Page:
to implement a dialog, you’re still using a
behind the scenes. The reason is that
is simply acontainer that can automatically create a
and add itself to the
’s content pane.
The DialogDemo Example
Here’s a picture of an application that displays dialogs.
, you can create and customize several different kinds of dialogs.
provides support for laying out standard dialogs, providing icons, specifying the dialog’s title and text, andcustomizing the button text. Other features allow you to customize the components the dialog displays andspecify where the dialog should appear onscreen. You can even specify that an option pane put itself intoan internal frame (
) instead of a
The internal frames that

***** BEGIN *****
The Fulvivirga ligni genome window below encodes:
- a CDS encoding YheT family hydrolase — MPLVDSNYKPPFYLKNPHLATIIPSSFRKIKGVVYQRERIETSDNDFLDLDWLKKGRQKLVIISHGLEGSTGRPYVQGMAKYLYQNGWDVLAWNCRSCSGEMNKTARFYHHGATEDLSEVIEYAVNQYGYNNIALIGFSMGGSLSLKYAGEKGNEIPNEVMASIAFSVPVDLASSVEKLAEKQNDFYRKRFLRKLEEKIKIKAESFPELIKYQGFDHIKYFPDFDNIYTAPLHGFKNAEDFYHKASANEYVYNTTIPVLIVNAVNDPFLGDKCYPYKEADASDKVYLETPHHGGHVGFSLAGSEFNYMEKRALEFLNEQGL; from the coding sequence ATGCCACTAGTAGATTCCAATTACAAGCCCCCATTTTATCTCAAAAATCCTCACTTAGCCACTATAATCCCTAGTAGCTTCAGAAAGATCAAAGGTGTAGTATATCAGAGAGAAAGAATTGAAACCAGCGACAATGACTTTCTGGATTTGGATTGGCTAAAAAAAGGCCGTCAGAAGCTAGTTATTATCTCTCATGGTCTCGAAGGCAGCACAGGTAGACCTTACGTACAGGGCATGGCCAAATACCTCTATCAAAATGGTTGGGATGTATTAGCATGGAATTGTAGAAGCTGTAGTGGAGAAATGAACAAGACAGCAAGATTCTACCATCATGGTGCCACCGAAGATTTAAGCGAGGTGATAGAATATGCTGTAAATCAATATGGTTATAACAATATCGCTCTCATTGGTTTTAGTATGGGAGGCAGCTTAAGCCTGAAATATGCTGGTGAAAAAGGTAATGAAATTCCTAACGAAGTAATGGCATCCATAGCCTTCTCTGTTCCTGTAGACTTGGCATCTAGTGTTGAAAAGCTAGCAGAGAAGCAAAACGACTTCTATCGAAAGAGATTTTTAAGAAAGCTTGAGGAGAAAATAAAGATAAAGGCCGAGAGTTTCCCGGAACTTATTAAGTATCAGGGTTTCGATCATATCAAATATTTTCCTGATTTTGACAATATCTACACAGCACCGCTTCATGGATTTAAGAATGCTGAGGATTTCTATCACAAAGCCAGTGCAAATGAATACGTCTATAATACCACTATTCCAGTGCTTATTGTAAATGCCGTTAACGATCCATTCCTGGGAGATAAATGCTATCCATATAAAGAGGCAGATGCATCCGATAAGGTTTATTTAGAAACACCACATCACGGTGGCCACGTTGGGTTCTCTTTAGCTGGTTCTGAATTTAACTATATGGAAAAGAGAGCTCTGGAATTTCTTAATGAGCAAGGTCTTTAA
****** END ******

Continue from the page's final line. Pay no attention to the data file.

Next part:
creates currently behave differently from modal dialogs.They don’t behave modally, and in general seem more like frames than like dialogs. For this reason, wedon’t currently recommend their use.
When you create a
, look-and-feel-specific code addscomponents to the
and determines the layout of thosecomponents.
’s icon support lets you easily specify which icon the dialogdisplays. You can use a custom icon, no icon at all, or any one of four standard
icons (question, information, warning, and error).Each look and feel has its own versions of the four standard icons. Thefollowing figure shows the icons used in the Java Look & Feel.
Icons provided by JOptionPane